We have heard a lot recently about President Obama's executive action on immigration. Here is what can be expected to come.
Nationwide, there are an estimated 11.4 million undocumented immigrants living in the United States. Some states have lower undocumented populations than others, and, for the most part, will be unaffected by Mr. Obama's actions.
Estimates by the Migration Policy Institute say that as many as 5.2 million people could get relief from his order. The biggest impact, estimates show, will be in California, with more than 1.5 million immigrants who qualify. Texas is second with almost a quarter million, followed by only eight other states with over 100,000 eligible immigrants.
Here's a map showing the most affected states:
Specifically, the presidents actions will shield certain undocumented immigrants from deportation and allow them to apply for a three-year work permit if they can pass a background check and register with the government. The offer applies to parents of children who are US citizens and to children brought into the US prior to January 1, 2010, expanding the Deferred Action for Childhood Arrivals program (DACA).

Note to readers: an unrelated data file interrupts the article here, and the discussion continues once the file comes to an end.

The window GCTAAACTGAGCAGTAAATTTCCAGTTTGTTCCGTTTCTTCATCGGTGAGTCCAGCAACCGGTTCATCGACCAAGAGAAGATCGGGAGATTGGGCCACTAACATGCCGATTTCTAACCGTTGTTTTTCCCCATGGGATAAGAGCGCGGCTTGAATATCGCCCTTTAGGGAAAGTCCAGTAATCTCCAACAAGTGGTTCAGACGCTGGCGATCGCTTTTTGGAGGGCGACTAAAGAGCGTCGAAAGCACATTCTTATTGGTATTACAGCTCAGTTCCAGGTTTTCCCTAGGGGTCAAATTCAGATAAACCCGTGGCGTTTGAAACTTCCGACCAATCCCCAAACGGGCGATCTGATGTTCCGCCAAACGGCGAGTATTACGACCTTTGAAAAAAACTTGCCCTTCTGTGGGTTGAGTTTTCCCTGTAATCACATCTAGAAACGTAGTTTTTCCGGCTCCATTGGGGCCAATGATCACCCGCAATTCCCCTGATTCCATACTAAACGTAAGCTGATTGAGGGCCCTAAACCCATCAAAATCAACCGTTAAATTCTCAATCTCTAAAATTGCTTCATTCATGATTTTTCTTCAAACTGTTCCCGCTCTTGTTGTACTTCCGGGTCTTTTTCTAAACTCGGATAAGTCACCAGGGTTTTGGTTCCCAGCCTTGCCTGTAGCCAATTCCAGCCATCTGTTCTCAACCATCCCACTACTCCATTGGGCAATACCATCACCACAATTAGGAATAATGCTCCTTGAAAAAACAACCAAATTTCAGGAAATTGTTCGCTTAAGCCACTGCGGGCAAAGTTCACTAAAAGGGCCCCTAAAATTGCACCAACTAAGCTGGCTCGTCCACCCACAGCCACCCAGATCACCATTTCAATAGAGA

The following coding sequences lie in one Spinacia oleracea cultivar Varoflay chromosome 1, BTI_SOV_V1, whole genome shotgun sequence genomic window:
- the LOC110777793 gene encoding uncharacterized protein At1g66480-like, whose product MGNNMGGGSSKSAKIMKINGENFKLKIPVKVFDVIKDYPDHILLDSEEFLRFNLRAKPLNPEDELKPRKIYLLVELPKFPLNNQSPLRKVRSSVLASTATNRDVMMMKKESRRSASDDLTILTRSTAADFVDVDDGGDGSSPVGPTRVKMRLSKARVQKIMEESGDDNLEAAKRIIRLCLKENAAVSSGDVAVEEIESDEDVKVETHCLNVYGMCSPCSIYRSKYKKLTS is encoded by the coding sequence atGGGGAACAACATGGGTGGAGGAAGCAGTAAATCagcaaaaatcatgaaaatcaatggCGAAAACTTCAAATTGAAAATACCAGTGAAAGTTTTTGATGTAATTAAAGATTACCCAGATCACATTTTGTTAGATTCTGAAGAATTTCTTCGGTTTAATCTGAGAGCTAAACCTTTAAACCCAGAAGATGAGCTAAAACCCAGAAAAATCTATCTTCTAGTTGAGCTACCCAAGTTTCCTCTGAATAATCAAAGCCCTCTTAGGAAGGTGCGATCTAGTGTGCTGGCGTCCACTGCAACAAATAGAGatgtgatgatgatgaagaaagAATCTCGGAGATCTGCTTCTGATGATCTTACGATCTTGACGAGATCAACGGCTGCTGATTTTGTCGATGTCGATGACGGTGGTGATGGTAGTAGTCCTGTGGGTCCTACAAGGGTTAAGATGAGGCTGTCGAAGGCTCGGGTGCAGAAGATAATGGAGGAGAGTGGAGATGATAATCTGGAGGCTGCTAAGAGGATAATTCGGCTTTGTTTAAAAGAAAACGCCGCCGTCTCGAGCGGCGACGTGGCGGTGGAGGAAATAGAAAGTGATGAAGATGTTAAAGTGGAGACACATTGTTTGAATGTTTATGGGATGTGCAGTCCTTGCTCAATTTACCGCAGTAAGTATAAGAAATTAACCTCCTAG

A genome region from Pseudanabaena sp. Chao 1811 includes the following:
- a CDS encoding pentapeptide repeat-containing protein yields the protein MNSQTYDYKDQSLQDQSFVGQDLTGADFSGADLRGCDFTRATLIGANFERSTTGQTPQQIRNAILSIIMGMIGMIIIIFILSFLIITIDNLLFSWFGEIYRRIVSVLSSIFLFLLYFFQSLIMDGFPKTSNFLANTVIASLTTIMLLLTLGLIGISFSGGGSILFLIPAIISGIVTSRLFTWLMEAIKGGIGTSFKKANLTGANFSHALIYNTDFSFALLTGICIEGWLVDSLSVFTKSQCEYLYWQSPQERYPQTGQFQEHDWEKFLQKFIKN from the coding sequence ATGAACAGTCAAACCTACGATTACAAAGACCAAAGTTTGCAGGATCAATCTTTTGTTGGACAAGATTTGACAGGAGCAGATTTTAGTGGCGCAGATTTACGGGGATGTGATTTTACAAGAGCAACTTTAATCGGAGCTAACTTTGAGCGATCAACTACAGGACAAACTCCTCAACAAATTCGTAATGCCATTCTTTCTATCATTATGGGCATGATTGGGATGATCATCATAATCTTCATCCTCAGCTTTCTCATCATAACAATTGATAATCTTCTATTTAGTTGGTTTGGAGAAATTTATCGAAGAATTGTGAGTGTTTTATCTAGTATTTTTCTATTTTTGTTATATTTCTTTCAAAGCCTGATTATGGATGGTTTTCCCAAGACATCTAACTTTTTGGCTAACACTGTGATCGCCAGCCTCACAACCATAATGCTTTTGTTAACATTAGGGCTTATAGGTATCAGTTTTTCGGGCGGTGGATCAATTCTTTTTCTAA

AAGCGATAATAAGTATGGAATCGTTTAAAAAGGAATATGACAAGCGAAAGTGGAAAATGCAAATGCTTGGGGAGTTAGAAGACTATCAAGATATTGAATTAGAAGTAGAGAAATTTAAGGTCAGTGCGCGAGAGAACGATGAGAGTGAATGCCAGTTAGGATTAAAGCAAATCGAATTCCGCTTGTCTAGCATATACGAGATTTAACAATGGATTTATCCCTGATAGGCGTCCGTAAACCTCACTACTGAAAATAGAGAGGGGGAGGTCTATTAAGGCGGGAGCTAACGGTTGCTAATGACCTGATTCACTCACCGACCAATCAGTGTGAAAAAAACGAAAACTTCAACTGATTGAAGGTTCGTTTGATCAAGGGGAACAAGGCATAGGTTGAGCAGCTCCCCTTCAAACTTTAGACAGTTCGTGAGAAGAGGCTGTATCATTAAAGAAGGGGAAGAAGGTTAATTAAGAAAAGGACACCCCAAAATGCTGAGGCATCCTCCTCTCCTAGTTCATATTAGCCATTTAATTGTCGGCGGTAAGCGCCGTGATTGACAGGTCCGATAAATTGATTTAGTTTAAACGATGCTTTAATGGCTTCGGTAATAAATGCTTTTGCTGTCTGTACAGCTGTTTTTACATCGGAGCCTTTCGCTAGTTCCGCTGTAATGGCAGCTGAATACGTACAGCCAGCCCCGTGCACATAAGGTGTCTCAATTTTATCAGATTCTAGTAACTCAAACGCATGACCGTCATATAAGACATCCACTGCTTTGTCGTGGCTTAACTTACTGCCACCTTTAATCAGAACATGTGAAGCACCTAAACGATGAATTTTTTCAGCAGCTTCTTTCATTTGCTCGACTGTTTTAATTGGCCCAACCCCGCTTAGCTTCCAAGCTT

The impact of legal status has economic benefits. It allows certain immigrants to open bank accounts and, in some states, receive driving licenses. This will provide purchasing power and economic relief for better job opportunities. The White House's Council of Economic Advisers estimates that these actions will increase economic output by 0.4 to 0.9 percent over 10 years. That is an increase in GDP from $90 billion to $210 billion.
Yet, the most important impact to the President's immigration action depends on how many people sign up.
“There's going to be a segment of the population that just will not apply because of the fear of giving their information to the government, fear of exposing family members who are not eligible,” says Vanessa Esparza-Lopez, an attorney for the Chicago-based National Immigrant Justice Center.
Signing up also requires a $465 application fee along with proving you have been in the country for five years, which can be challenging for some.
The executive action is in place, so unless Congress passes comprehensive immigration reform, undocumented immigrants have two years to apply for temporary legal status.